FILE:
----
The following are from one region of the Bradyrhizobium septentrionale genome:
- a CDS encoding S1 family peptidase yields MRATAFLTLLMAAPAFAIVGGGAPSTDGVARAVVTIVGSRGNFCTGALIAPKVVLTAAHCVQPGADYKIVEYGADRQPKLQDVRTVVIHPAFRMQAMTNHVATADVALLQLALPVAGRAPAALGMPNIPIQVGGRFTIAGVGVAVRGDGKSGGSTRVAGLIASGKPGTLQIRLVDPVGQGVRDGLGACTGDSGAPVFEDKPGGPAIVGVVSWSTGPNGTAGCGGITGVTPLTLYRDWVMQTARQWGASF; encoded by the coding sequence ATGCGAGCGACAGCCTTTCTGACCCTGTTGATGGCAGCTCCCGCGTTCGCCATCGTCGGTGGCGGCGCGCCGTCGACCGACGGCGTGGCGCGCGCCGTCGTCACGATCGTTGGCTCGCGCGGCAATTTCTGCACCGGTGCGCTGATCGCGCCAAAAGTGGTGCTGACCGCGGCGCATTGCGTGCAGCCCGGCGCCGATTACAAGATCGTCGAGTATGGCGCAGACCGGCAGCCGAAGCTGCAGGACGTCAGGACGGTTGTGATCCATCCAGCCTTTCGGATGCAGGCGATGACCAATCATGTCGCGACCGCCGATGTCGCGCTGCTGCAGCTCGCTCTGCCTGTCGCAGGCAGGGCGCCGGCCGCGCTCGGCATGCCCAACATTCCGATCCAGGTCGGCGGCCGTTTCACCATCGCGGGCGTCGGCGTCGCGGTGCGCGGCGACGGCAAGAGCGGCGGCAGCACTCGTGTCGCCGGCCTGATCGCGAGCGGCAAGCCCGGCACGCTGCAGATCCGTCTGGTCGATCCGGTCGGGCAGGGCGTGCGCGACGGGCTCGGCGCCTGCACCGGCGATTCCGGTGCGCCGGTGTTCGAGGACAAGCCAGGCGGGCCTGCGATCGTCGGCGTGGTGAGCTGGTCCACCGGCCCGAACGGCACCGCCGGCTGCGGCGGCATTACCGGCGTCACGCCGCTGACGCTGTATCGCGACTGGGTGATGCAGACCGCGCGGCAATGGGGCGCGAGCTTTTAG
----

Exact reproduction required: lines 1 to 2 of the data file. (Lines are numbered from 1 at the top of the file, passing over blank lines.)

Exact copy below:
The following are from one region of the Bradyrhizobium septentrionale genome:
- a CDS encoding S1 family peptidase yields MRATAFLTLLMAAPAFAIVGGGAPSTDGVARAVVTIVGSRGNFCTGALIAPKVVLTAAHCVQPGADYKIVEYGADRQPKLQDVRTVVIHPAFRMQAMTNHVATADVALLQLALPVAGRAPAALGMPNIPIQVGGRFTIAGVGVAVRGDGKSGGSTRVAGLIASGKPGTLQIRLVDPVGQGVRDGLGACTGDSGAPVFEDKPGGPAIVGVVSWSTGPNGTAGCGGITGVTPLTLYRDWVMQTARQWGASF; encoded by the coding sequence ATGCGAGCGACAGCCTTTCTGACCCTGTTGATGGCAGCTCCCGCGTTCGCCATCGTCGGTGGCGGCGCGCCGTCGACCGACGGCGTGGCGCGCGCCGTCGTCACGATCGTTGGCTCGCGCGGCAATTTCTGCACCGGTGCGCTGATCGCGCCAAAAGTGGTGCTGACCGCGGCGCATTGCGTGCAGCCCGGCGCCGATTACAAGATCGTCGAGTATGGCGCAGACCGGCAGCCGAAGCTGCAGGACGTCAGGACGGTTGTGATCCATCCAGCCTTTCGGATGCAGGCGATGACCAATCATGTCGCGACCGCCGATGTCGCGCTGCTGCAGCTCGCTCTGCCTGTCGCAGGCAGGGCGCCGGCCGCGCTCGGCATGCCCAACATTCCGATCCAGGTCGGCGGCCGTTTCACCATCGCGGGCGTCGGCGTCGCGGTGCGCGGCGACGGCAAGAGCGGCGGCAGCACTCGTGTCGCCGGCCTGATCGCGAGCGGCAAGCCCGGCACGCTGCAGATCCGTCTGGTCGATCCGGTCGGGCAGGGCGTGCGCGACGGGCTCGGCGCCTGCACCGGCGATTCCGGTGCGCCGGTGTTCGAGGACAAGCCAGGCGGGCCTGCGATCGTCGGCGTGGTGAGCTGGTCCACCGGCCCGAACGGCACCGCCGGCTGCGGCGGCATTACCGGCGTCACGCCGCTGACGCTGTATCGCGACTGGGTGATGCAGACCGCGCGGCAATGGGGCGCGAGCTTTTAG